2 cups fresh vegetable medley1/21 cups chicken stockfresh thyme, fresh sage or a dried bay leafolive oil to tastesalt & pepper to tastefresh chopped parsley to tasteChoose as wide an assortment of veggies as possible. Clean, trim and cut veggies into bite sized pieces, slicing any hard vegetables (such as carrots) into thin strips or fingers so theyll cook faster; set veggies aside in separate piles.Place hardest veggies into pot with about 1/2-cup stock and fresh thyme sprig/ sage leaves/bay and bring to a boil; reduce to a simmer. Add remaining veggies from longest cooking to quickest as the stock simmers away.Ideally you want the water in the stock to evaporate, glazing your veggies with flavor. Watch closely and adjust with more stock as needed. When the veggies are almost done and the stock almost gone, add a drizzle of olive oil, and season to taste. Turn heat to low/medium and brown or hold warm as desired.Remove from heat, stir in a handful of fresh chopped parsley and serve. Chef Mick Rosacci, http://www.TonysMarket.com.

1/4 cup sesame seeds1 1/2 pounds asparagus1 tablespoon Soy Sauce1 teaspoon sesame oilAsian Red Chili OilToast sesame seeds in a dry pan over medium heat, shaking every few minutes until aromatic and toasted. Set aside.Bring a medium pot of water to a boil. Break tough ends off of asparagus and cut into 2-inch pieces at a diagonal. Add to pot and boil until tender/crisp and bright green. Remove and immediately plunge into ice water. Pat dry.Whisk together soy sauce, sesame oil and red chili oil (dashes of Hoisin and/or Oyster Sauce can also be added to taste). Toss with asparagus in a serving bowl; sprinkle with sesame seeds and serve warm or at room temperature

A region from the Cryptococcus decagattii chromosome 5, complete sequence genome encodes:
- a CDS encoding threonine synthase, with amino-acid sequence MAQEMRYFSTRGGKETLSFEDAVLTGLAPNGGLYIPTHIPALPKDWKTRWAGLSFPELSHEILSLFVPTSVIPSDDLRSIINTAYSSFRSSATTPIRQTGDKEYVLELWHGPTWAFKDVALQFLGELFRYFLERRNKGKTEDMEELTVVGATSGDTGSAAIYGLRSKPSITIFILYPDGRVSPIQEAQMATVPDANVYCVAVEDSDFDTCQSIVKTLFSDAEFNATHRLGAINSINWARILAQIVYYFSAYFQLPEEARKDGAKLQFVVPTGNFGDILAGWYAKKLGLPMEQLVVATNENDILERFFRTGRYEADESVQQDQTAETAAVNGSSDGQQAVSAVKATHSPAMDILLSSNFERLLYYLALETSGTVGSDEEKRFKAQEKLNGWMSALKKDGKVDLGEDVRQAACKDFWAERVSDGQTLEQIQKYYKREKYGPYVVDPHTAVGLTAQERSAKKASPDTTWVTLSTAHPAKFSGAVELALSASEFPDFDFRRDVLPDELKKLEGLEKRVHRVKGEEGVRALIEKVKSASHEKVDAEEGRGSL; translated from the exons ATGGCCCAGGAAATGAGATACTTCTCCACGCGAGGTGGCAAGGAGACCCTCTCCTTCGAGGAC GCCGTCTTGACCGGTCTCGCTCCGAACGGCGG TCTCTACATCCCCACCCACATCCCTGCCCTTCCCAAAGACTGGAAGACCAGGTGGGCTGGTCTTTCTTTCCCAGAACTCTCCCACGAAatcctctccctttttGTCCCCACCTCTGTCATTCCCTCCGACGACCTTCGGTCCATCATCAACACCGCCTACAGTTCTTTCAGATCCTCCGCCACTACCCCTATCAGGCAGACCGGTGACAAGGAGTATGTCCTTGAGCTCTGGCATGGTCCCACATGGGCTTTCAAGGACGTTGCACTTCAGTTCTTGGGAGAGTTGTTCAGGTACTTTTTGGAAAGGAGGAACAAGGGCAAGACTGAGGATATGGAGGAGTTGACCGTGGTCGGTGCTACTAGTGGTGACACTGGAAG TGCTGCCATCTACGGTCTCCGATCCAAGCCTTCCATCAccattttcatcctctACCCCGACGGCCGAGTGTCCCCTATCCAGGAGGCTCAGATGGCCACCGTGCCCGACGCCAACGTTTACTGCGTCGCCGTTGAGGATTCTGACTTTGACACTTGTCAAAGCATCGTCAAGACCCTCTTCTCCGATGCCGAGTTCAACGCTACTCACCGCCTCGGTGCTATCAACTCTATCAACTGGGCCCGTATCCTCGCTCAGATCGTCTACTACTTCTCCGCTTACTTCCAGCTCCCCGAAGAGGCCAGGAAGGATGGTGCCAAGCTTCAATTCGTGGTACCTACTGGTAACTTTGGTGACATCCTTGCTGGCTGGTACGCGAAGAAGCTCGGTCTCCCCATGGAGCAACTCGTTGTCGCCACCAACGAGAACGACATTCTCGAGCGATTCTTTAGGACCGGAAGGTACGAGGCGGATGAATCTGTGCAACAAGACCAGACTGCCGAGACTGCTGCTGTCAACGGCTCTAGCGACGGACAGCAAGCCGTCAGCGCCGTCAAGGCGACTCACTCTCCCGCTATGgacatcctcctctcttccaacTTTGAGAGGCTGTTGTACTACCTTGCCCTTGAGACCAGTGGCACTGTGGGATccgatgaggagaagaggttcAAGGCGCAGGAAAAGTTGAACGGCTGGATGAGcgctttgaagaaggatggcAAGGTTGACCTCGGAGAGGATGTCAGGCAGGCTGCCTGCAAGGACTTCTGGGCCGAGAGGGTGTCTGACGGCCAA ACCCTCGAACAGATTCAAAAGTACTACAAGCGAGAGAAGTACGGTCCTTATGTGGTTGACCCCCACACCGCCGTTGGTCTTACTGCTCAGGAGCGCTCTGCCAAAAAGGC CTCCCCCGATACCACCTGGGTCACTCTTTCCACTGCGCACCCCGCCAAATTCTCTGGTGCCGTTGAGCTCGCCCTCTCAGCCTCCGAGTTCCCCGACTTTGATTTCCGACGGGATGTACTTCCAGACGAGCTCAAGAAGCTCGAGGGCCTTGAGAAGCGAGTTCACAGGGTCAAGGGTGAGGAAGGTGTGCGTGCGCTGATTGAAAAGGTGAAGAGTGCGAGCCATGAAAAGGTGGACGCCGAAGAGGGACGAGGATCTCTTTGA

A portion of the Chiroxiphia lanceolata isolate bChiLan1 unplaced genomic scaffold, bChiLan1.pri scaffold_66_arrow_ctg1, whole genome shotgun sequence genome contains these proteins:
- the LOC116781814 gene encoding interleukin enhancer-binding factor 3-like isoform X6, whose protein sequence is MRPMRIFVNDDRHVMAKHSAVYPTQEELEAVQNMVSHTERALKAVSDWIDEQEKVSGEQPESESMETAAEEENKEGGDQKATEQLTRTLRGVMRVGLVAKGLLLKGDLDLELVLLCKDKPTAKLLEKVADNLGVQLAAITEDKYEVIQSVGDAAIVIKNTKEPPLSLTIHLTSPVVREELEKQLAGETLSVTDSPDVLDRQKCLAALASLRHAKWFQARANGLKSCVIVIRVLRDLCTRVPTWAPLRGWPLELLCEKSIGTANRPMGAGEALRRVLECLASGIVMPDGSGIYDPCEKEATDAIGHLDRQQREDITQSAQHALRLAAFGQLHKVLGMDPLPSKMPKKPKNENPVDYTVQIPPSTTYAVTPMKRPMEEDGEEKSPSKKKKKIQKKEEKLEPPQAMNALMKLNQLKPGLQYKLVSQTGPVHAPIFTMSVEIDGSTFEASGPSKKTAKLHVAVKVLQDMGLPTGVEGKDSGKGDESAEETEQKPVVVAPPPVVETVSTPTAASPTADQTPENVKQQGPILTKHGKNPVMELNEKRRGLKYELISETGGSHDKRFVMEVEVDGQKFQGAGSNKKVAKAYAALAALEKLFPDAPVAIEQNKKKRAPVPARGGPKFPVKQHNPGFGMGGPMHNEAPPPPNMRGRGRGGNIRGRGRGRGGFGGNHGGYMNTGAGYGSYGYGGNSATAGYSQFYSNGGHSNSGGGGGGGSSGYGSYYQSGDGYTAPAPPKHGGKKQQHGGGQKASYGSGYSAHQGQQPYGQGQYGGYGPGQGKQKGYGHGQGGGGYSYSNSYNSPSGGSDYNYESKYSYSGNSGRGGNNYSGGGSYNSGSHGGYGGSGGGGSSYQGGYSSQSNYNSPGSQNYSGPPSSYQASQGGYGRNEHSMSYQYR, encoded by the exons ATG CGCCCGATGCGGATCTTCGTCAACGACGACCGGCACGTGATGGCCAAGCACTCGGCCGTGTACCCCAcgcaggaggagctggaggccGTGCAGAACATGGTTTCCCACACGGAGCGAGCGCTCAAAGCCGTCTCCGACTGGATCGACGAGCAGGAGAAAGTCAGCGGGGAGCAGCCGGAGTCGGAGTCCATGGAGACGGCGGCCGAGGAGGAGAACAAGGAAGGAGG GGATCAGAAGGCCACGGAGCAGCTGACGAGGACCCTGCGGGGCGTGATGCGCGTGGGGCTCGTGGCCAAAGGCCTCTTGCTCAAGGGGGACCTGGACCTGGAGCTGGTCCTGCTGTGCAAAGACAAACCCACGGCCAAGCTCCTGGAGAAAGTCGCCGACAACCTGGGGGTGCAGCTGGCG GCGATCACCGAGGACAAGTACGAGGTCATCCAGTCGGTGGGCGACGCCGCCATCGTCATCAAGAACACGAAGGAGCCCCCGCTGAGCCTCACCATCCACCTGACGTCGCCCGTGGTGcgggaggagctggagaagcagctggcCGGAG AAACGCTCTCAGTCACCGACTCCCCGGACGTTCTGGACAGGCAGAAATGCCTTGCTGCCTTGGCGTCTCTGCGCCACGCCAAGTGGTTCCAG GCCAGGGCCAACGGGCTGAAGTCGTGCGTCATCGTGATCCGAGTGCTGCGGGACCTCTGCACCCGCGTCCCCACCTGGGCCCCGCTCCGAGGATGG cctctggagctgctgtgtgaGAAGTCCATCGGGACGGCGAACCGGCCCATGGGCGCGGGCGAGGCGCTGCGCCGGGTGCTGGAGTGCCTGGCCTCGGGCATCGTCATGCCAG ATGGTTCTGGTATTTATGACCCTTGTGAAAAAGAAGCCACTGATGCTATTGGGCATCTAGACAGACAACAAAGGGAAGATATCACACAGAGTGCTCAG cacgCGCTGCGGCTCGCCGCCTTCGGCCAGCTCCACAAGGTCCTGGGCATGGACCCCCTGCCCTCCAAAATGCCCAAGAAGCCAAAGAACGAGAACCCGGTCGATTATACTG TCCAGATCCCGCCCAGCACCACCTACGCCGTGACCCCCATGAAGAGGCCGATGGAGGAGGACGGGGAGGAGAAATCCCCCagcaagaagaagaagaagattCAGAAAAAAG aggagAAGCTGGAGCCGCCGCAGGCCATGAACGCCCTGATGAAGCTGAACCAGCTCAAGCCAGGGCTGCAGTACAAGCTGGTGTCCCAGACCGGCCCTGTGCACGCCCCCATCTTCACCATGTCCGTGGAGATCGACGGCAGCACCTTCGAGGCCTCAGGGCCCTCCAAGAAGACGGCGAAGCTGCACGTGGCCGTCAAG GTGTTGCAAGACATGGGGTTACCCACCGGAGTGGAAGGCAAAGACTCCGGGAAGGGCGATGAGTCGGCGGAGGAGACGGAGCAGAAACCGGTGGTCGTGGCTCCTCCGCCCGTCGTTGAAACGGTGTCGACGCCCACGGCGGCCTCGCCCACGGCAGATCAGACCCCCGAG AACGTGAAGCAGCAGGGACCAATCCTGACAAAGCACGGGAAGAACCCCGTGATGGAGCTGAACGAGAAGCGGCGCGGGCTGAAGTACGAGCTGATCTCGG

A batch of these pre-cooked veggies in your fridge means healthy meal solutions in minutes!1 pound purple, fingerling, or baby red potatoes2 pounds carrots1/2 bunch broccoli1/2 bunch cauliflower1/2 pound green beans1 pint Brussels sprouts8 ounces sugar snap or snow peas1 each yellow & red bell pepper1 tablespoon Kosher or Sea SaltFill an 8-quart pot half full of water and bring to a boil. Wash veggies and cut into large, two-bite pieces. Once water is boiling, add 1 tablespoon salt and start adding veggies from the longest cooking to the quickest dont overcook! Potatoes need a total of about 10-15 minutes, and snow peas, peppers or mushrooms need only 1-2.Drain veggies in a colander and immediately shock with cold water (this stops cooking and keeps colors brighter). Drain and store in refrigerator for up to one week. When its time to serve, warm in the microwave and dress simply. Use your imagination and hundreds of quick dishes can be served in minutes. Chef Mick Rosacci, Tonys Meats & Specialty Foods


Support Local Journalism

Support Local Journalism

As a Summit Daily News reader, you make our work possible.

Now more than ever, your financial support is critical to help us keep our communities informed about the evolving coronavirus pandemic and the impact it is having on our residents and businesses. Every contribution, no matter the size, will make a difference.

Your donation will be used exclusively to support quality, local journalism.

For tax deductible donations, click here.
 

Start a dialogue, stay on topic and be civil.
If you don't follow the rules, your comment may be deleted.

User Legend: iconModerator iconTrusted User